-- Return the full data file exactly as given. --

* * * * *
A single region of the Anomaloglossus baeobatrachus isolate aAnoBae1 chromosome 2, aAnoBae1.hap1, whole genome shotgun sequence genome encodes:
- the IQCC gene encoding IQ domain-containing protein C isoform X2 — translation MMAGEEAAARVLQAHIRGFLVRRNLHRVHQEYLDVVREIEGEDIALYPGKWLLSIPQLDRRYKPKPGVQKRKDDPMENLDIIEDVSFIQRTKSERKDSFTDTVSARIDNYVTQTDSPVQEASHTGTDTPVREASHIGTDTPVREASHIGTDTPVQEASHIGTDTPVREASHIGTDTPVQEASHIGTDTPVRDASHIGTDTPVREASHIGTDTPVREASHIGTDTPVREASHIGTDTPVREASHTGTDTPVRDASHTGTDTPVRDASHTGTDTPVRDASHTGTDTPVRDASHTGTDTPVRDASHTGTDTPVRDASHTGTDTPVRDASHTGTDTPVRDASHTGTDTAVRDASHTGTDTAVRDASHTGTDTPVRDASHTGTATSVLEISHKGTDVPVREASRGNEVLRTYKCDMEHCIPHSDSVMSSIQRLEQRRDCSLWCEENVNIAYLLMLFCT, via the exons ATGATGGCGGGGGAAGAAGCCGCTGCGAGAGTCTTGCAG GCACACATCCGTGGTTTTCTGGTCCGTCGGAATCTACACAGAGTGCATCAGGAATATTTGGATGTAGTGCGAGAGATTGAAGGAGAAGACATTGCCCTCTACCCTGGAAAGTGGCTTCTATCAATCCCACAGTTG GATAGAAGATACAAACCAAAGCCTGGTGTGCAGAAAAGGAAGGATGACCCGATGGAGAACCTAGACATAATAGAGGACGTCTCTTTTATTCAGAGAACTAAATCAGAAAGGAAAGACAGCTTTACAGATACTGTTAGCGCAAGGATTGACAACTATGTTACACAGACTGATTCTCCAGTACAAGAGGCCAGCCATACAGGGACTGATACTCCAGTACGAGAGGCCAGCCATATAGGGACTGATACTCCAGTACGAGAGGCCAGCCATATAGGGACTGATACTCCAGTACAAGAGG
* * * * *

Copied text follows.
A single region of the Anomaloglossus baeobatrachus isolate aAnoBae1 chromosome 2, aAnoBae1.hap1, whole genome shotgun sequence genome encodes:
- the IQCC gene encoding IQ domain-containing protein C isoform X2 — translation MMAGEEAAARVLQAHIRGFLVRRNLHRVHQEYLDVVREIEGEDIALYPGKWLLSIPQLDRRYKPKPGVQKRKDDPMENLDIIEDVSFIQRTKSERKDSFTDTVSARIDNYVTQTDSPVQEASHTGTDTPVREASHIGTDTPVREASHIGTDTPVQEASHIGTDTPVREASHIGTDTPVQEASHIGTDTPVRDASHIGTDTPVREASHIGTDTPVREASHIGTDTPVREASHIGTDTPVREASHTGTDTPVRDASHTGTDTPVRDASHTGTDTPVRDASHTGTDTPVRDASHTGTDTPVRDASHTGTDTPVRDASHTGTDTPVRDASHTGTDTPVRDASHTGTDTAVRDASHTGTDTAVRDASHTGTDTPVRDASHTGTATSVLEISHKGTDVPVREASRGNEVLRTYKCDMEHCIPHSDSVMSSIQRLEQRRDCSLWCEENVNIAYLLMLFCT, via the exons ATGATGGCGGGGGAAGAAGCCGCTGCGAGAGTCTTGCAG GCACACATCCGTGGTTTTCTGGTCCGTCGGAATCTACACAGAGTGCATCAGGAATATTTGGATGTAGTGCGAGAGATTGAAGGAGAAGACATTGCCCTCTACCCTGGAAAGTGGCTTCTATCAATCCCACAGTTG GATAGAAGATACAAACCAAAGCCTGGTGTGCAGAAAAGGAAGGATGACCCGATGGAGAACCTAGACATAATAGAGGACGTCTCTTTTATTCAGAGAACTAAATCAGAAAGGAAAGACAGCTTTACAGATACTGTTAGCGCAAGGATTGACAACTATGTTACACAGACTGATTCTCCAGTACAAGAGGCCAGCCATACAGGGACTGATACTCCAGTACGAGAGGCCAGCCATATAGGGACTGATACTCCAGTACGAGAGGCCAGCCATATAGGGACTGATACTCCAGTACAAGAGG